The United States and many other countries face a daunting challenge in the years ahead – how to deal with the consequences of a rapidly expanding population of older individuals that will require an increasing amount of healthcare intervention and resources. As we age, we become more susceptible to a variety of aging related diseases and conditions, including heart disease, stroke, vascular disease and a range of other conditions. Data from the National Center for Health Statistics shows that individuals over the age of 65 spend up to ten times as much on healthcare annually when compared to young healthy individuals – and much of this is a direct consequence of aging related diseases and conditions. Increasing rates of obesity, a significant risk factor for cardiovascular disease, stroke, diabetes and cancer, is another significant influence.
In a recent analysis published by the American Heart Association (AHA) published in the journal Circulation, it was projected that the economic costs of treating heart disease are expected to triple from $273 billion in 2010 to a more than $818 billion by the year 2030. This analysis excludes the $175 billion that is presently lost annually due to diminished productivity – a figure that is projected to increase to $276 billion in the same time frame. The increasing number of “baby boomers” that are reaching their “golden years” are contributing to these increasing costs in an escalating manner. The number of individuals age 65 and older is expected to increase from 40 million in 2010 to more than 72 million by 2030 – an increase of approximately 80%.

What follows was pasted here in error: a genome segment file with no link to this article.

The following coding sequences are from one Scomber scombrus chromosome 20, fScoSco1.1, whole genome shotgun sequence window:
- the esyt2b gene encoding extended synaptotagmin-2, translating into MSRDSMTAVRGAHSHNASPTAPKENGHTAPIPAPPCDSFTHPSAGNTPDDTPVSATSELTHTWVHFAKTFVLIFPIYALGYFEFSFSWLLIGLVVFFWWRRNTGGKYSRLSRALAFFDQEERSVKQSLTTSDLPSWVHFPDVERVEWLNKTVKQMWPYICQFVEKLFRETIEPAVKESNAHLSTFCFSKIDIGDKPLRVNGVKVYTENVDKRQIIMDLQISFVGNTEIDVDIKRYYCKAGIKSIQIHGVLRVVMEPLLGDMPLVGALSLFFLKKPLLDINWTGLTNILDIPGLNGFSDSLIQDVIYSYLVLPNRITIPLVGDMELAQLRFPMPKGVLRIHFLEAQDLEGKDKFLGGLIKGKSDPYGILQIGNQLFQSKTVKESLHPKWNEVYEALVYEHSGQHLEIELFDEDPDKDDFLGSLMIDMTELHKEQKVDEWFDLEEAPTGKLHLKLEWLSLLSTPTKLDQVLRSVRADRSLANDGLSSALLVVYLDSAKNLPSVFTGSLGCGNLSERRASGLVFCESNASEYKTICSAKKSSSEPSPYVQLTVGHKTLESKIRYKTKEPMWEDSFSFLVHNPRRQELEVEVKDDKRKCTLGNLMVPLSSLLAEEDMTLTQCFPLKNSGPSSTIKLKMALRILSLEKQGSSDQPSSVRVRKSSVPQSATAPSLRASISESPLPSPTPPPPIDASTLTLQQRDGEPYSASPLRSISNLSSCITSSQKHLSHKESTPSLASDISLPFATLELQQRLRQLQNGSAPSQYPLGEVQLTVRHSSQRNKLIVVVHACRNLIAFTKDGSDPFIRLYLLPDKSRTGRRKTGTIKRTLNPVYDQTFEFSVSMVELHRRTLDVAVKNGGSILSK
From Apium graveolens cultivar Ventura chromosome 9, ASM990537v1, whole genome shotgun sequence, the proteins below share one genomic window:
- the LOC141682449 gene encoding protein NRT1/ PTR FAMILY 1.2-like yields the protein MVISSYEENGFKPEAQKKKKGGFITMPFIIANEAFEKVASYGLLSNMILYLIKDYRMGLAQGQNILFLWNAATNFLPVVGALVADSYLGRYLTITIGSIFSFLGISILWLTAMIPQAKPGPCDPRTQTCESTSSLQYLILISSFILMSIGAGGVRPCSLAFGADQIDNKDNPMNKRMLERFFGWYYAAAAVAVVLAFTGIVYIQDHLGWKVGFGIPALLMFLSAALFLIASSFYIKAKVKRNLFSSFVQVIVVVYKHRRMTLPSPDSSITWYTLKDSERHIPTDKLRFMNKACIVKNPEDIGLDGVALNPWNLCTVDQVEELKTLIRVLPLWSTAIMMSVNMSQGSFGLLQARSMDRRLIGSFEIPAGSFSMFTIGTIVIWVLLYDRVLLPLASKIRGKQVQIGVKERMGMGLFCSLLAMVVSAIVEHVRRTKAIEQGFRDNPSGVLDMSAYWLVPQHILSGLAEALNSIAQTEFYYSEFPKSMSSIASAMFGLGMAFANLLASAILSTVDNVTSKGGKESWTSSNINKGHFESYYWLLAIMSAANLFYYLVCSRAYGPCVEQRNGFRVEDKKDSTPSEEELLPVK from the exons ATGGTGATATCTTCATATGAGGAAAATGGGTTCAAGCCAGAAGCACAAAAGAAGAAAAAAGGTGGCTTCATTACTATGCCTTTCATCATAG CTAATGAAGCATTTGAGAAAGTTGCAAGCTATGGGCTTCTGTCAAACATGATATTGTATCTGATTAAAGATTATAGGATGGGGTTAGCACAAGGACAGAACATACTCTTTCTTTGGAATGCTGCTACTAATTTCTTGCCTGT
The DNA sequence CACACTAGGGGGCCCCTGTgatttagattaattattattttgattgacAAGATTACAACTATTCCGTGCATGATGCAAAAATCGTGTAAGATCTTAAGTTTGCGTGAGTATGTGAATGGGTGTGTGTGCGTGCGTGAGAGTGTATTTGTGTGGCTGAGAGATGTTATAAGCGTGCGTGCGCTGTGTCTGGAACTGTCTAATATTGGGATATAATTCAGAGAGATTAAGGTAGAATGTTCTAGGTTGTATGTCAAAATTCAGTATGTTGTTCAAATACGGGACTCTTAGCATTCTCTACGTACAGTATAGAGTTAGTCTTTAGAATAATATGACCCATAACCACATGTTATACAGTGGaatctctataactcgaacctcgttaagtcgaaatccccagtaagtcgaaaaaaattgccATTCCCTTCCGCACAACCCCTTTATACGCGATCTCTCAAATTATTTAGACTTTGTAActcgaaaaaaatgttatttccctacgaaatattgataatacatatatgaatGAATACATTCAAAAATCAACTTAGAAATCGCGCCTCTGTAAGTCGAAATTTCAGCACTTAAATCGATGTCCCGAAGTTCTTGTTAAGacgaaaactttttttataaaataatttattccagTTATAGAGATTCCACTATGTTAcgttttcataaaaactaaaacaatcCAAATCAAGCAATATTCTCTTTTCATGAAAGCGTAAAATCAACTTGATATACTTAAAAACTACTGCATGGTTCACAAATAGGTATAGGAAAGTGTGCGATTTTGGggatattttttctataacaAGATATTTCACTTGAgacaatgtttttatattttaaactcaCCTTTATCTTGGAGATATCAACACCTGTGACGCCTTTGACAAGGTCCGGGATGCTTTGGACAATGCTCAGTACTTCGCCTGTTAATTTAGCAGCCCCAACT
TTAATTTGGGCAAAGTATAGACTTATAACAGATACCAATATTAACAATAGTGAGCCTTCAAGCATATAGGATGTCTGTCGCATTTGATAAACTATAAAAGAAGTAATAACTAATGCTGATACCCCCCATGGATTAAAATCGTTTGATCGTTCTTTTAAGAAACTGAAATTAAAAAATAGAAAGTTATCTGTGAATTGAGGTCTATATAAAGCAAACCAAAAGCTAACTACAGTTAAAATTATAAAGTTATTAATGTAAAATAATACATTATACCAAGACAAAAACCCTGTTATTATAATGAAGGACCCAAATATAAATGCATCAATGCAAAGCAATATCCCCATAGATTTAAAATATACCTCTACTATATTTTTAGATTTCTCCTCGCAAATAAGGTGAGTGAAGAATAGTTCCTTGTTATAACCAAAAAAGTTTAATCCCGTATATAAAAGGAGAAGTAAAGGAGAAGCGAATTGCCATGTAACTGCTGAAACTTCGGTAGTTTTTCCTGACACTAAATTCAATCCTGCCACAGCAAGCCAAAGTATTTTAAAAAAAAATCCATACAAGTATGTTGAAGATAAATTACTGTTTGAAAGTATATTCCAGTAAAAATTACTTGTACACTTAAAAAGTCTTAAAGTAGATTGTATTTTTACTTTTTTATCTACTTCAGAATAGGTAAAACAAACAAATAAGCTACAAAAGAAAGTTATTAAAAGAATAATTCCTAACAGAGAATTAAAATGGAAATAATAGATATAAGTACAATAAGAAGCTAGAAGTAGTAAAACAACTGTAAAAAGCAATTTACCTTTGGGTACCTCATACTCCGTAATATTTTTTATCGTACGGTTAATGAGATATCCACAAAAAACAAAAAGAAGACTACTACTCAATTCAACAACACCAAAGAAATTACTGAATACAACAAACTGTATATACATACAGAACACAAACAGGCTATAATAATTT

Innovative technologies like MultiStem could enable more effective treatment of damage from cardiovascular disease, by helping to repair damage following a heart attack, treating vascular disease, or congestive heart failure, or other conditions. We and our collaborators are focused on exploring the potential application of MultiStem to treat these and other conditions, which represent substantial areas of unmet medical need. Our first clinical study in the cardiovascular area involved administration to patients that had suffered an acute myocardial infarction.